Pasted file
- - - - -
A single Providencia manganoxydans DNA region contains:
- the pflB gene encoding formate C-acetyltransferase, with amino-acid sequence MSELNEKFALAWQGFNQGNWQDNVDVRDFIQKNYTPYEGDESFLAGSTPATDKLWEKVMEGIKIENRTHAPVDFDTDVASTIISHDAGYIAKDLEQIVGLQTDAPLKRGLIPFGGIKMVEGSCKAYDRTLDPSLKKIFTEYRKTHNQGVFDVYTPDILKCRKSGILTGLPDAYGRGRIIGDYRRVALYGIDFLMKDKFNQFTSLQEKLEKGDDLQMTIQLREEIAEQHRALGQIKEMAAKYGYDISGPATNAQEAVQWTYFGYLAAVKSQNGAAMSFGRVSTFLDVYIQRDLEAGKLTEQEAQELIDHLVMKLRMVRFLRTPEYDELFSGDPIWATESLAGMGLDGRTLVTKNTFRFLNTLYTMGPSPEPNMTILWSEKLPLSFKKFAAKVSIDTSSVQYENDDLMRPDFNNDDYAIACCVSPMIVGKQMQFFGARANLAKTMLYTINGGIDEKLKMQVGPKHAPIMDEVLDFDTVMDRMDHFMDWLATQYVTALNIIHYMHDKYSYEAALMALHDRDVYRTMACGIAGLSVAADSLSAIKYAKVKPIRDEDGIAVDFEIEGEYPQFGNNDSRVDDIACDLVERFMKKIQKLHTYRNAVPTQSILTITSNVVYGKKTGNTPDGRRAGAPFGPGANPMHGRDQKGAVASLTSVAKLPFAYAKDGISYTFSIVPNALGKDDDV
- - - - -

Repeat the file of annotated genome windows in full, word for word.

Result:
A single Providencia manganoxydans DNA region contains:
- the pflB gene encoding formate C-acetyltransferase, with amino-acid sequence MSELNEKFALAWQGFNQGNWQDNVDVRDFIQKNYTPYEGDESFLAGSTPATDKLWEKVMEGIKIENRTHAPVDFDTDVASTIISHDAGYIAKDLEQIVGLQTDAPLKRGLIPFGGIKMVEGSCKAYDRTLDPSLKKIFTEYRKTHNQGVFDVYTPDILKCRKSGILTGLPDAYGRGRIIGDYRRVALYGIDFLMKDKFNQFTSLQEKLEKGDDLQMTIQLREEIAEQHRALGQIKEMAAKYGYDISGPATNAQEAVQWTYFGYLAAVKSQNGAAMSFGRVSTFLDVYIQRDLEAGKLTEQEAQELIDHLVMKLRMVRFLRTPEYDELFSGDPIWATESLAGMGLDGRTLVTKNTFRFLNTLYTMGPSPEPNMTILWSEKLPLSFKKFAAKVSIDTSSVQYENDDLMRPDFNNDDYAIACCVSPMIVGKQMQFFGARANLAKTMLYTINGGIDEKLKMQVGPKHAPIMDEVLDFDTVMDRMDHFMDWLATQYVTALNIIHYMHDKYSYEAALMALHDRDVYRTMACGIAGLSVAADSLSAIKYAKVKPIRDEDGIAVDFEIEGEYPQFGNNDSRVDDIACDLVERFMKKIQKLHTYRNAVPTQSILTITSNVVYGKKTGNTPDGRRAGAPFGPGANPMHGRDQKGAVASLTSVAKLPFAYAKDGISYTFSIVPNALGKDDDV